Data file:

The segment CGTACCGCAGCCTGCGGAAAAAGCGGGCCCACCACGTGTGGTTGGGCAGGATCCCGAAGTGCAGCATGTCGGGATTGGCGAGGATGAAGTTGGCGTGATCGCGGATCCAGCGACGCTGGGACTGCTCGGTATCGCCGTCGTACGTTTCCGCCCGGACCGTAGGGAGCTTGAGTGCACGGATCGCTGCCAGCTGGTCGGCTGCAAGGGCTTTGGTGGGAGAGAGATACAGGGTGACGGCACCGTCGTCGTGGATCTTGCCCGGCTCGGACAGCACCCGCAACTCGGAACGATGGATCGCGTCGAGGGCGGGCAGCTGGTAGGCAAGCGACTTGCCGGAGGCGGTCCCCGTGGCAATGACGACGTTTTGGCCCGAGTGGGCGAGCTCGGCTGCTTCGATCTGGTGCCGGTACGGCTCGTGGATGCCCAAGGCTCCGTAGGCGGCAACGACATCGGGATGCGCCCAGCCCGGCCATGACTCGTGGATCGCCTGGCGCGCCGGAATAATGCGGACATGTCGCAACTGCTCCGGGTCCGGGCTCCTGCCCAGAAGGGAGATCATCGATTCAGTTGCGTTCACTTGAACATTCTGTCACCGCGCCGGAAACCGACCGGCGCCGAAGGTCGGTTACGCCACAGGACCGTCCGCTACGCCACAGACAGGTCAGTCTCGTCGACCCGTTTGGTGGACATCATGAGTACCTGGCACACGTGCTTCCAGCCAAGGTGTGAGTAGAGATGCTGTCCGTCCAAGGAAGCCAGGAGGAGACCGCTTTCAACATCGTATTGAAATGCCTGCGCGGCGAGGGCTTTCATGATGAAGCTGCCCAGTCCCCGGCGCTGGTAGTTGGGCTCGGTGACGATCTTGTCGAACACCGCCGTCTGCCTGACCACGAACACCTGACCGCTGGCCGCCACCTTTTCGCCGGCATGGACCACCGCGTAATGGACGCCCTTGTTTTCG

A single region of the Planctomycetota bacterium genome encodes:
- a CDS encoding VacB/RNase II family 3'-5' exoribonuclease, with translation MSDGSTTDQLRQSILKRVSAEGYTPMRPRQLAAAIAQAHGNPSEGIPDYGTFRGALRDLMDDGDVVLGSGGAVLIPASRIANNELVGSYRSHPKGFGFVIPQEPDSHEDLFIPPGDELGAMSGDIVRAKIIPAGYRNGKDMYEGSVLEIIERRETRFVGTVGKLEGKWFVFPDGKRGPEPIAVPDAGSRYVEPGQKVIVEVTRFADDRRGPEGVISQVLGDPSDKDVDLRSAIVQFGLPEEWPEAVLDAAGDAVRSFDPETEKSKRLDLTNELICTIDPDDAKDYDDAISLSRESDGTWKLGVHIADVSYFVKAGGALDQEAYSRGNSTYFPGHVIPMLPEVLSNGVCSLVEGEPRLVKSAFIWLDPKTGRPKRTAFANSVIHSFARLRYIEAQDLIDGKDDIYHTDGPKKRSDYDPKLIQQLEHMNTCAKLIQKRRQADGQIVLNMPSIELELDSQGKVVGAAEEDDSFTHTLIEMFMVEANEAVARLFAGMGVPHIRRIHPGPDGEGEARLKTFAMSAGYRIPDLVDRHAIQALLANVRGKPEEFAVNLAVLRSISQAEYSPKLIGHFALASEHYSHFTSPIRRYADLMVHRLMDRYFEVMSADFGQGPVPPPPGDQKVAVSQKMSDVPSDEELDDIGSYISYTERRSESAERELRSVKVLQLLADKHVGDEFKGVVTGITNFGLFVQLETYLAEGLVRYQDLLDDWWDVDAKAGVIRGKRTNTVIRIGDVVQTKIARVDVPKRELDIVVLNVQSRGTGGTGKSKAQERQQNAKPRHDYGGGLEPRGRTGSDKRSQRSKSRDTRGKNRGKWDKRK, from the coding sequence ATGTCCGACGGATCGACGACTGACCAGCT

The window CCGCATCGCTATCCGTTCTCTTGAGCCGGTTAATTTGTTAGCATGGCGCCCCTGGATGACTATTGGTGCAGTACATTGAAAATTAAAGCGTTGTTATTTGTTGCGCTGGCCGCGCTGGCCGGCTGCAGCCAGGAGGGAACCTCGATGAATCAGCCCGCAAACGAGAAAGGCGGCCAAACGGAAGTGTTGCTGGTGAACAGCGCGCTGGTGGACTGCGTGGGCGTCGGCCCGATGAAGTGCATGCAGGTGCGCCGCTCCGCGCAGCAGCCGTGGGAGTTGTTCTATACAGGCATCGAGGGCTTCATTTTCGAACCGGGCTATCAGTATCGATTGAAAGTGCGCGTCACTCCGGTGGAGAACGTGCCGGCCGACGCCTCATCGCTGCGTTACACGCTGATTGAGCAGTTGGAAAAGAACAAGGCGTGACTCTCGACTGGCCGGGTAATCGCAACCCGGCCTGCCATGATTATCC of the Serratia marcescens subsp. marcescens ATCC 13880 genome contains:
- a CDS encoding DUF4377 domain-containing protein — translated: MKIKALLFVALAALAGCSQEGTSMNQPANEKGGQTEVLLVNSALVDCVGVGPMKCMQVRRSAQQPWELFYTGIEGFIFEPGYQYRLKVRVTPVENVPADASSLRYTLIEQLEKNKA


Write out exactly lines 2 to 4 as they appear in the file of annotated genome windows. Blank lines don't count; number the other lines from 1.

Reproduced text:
A single region of the Planctomycetota bacterium genome encodes:
- a CDS encoding VacB/RNase II family 3'-5' exoribonuclease, with translation MSDGSTTDQLRQSILKRVSAEGYTPMRPRQLAAAIAQAHGNPSEGIPDYGTFRGALRDLMDDGDVVLGSGGAVLIPASRIANNELVGSYRSHPKGFGFVIPQEPDSHEDLFIPPGDELGAMSGDIVRAKIIPAGYRNGKDMYEGSVLEIIERRETRFVGTVGKLEGKWFVFPDGKRGPEPIAVPDAGSRYVEPGQKVIVEVTRFADDRRGPEGVISQVLGDPSDKDVDLRSAIVQFGLPEEWPEAVLDAAGDAVRSFDPETEKSKRLDLTNELICTIDPDDAKDYDDAISLSRESDGTWKLGVHIADVSYFVKAGGALDQEAYSRGNSTYFPGHVIPMLPEVLSNGVCSLVEGEPRLVKSAFIWLDPKTGRPKRTAFANSVIHSFARLRYIEAQDLIDGKDDIYHTDGPKKRSDYDPKLIQQLEHMNTCAKLIQKRRQADGQIVLNMPSIELELDSQGKVVGAAEEDDSFTHTLIEMFMVEANEAVARLFAGMGVPHIRRIHPGPDGEGEARLKTFAMSAGYRIPDLVDRHAIQALLANVRGKPEEFAVNLAVLRSISQAEYSPKLIGHFALASEHYSHFTSPIRRYADLMVHRLMDRYFEVMSADFGQGPVPPPPGDQKVAVSQKMSDVPSDEELDDIGSYISYTERRSESAERELRSVKVLQLLADKHVGDEFKGVVTGITNFGLFVQLETYLAEGLVRYQDLLDDWWDVDAKAGVIRGKRTNTVIRIGDVVQTKIARVDVPKRELDIVVLNVQSRGTGGTGKSKAQERQQNAKPRHDYGGGLEPRGRTGSDKRSQRSKSRDTRGKNRGKWDKRK, from the coding sequence ATGTCCGACGGATCGACGACTGACCAGCT

The window CCGCATCGCTATCCGTTCTCTTGAGCCGGTTAATTTGTTAGCATGGCGCCCCTGGATGACTATTGGTGCAGTACATTGAAAATTAAAGCGTTGTTATTTGTTGCGCTGGCCGCGCTGGCCGGCTGCAGCCAGGAGGGAACCTCGATGAATCAGCCCGCAAACGAGAAAGGCGGCCAAACGGAAGTGTTGCTGGTGAACAGCGCGCTGGTGGACTGCGTGGGCGTCGGCCCGATGAAGTGCATGCAGGTGCGCCGCTCCGCGCAGCAGCCGTGGGAGTTGTTCTATACAGGCATCGAGGGCTTCATTTTCGAACCGGGCTATCAGTATCGATTGAAAGTGCGCGTCACTCCGGTGGAGAACGTGCCGGCCGACGCCTCATCGCTGCGTTACACGCTGATTGAGCAGTTGGAAAAGAACAAGGCGTGACTCTCGACTGGCCGGGTAATCGCAACCCGGCCTGCCATGATTATCC of the Serratia marcescens subsp. marcescens ATCC 13880 genome contains: